Complicity: A Crisis of Participation in Testimonies of Totalitarianism in Contemporary German-language Literatures

Neuere deutsche Literatur

Projektleitung: Juliane Prade-Weiss

Projektlaufzeit: 1. September 2019 - 31. August 2021

Marie Skłodowska-Curie Maßnahmen im Rahmen von Horizon 2020 der Europäischen Kommission (222661)

The aim of COMPLIT is to analyse the role of language in structures of complicity in humanitarian, political, ecological, moral and other wrongdoings that raise the question of what democratic participation means.

The research project aims at interdisciplinary innovation, relating recent research in law and social sciences to testimonies of totalitarianism in contemporary German-language literatures by Herta Müller, Aglaja Veteranyi, and Elfriede Jelinek. The project expounds the comprehensive role of language in structures of participation and involvement, and highlights that the concern of testimonies of past totalitarianism is for the present: They outline modes of partaking in institutional violence that draws on heritage, culture, social, and gender distinctions still active in the globalized world of the present. The outlook onto the broader academic discussion and current societal problems strengthens the stance of humanities research by demonstrating its relevance to citizens at large.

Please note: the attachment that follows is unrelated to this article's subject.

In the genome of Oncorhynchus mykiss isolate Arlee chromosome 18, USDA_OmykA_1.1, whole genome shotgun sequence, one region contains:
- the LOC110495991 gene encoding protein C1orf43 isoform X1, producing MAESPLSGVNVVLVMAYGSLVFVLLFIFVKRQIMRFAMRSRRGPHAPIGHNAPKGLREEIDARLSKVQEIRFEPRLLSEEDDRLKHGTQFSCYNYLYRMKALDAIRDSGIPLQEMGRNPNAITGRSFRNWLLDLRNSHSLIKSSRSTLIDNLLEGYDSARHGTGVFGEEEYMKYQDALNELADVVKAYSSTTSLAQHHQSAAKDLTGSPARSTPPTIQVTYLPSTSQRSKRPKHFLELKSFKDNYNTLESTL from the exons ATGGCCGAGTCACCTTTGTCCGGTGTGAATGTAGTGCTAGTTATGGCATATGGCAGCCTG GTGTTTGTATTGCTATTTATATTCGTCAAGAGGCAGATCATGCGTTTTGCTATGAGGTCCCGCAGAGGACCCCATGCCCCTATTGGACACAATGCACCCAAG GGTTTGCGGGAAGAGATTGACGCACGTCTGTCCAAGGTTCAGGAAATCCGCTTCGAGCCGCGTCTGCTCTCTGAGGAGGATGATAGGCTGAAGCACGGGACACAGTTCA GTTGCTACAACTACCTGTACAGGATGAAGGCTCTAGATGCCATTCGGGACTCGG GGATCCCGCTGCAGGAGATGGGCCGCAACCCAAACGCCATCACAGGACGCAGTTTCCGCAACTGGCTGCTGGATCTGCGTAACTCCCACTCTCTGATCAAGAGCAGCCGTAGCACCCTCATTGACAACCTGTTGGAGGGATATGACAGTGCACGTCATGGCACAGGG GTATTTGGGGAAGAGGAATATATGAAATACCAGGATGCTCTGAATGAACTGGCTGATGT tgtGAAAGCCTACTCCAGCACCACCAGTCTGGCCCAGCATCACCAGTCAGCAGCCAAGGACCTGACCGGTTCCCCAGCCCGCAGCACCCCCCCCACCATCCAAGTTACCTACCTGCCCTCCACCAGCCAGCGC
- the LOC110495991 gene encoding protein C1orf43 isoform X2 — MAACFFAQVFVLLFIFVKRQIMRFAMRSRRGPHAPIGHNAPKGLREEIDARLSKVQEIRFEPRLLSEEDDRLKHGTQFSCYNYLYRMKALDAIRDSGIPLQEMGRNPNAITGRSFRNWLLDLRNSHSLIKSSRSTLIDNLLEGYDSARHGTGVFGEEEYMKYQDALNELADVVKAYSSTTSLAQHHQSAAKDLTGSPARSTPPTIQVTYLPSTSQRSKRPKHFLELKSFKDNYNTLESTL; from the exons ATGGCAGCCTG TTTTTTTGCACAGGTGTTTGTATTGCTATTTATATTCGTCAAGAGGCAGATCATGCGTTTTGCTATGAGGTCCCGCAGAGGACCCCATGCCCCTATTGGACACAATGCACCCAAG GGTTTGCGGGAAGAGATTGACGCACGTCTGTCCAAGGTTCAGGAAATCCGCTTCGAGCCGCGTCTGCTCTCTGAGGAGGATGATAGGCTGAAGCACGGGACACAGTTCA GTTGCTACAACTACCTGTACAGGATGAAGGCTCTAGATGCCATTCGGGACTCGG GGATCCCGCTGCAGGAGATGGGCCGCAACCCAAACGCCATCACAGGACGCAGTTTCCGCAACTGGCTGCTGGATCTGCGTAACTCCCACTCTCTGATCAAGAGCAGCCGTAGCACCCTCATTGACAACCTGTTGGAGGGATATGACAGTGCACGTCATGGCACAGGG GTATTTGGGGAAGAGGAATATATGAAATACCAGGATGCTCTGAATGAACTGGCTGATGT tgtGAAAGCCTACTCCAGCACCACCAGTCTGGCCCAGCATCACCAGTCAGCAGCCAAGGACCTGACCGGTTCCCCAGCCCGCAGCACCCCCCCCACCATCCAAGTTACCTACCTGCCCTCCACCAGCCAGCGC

The scientific rationale of the project is a two-way knowledge transfer in the training-through-research of the applicant, who is an experienced researcher in the field of comparative literature with special regard to law and literature, and currently a research fellow at Yale University in the US. While transferring knowledge about an interdisciplinary, comparative approach to literature with a strong outlook onto societal challenges on highest international academic standards to the host institution, Universität Wien, the applicant will be reintegrated into the European research network.

The COMPLIT project contributes to a better understanding of the current crisis in European integration and the backlashes onto democratic freedom by resentments and beliefs from Europe’s violent past in addressing structures of public discourses and institutions that foster antidemocratic, totalitarian notions.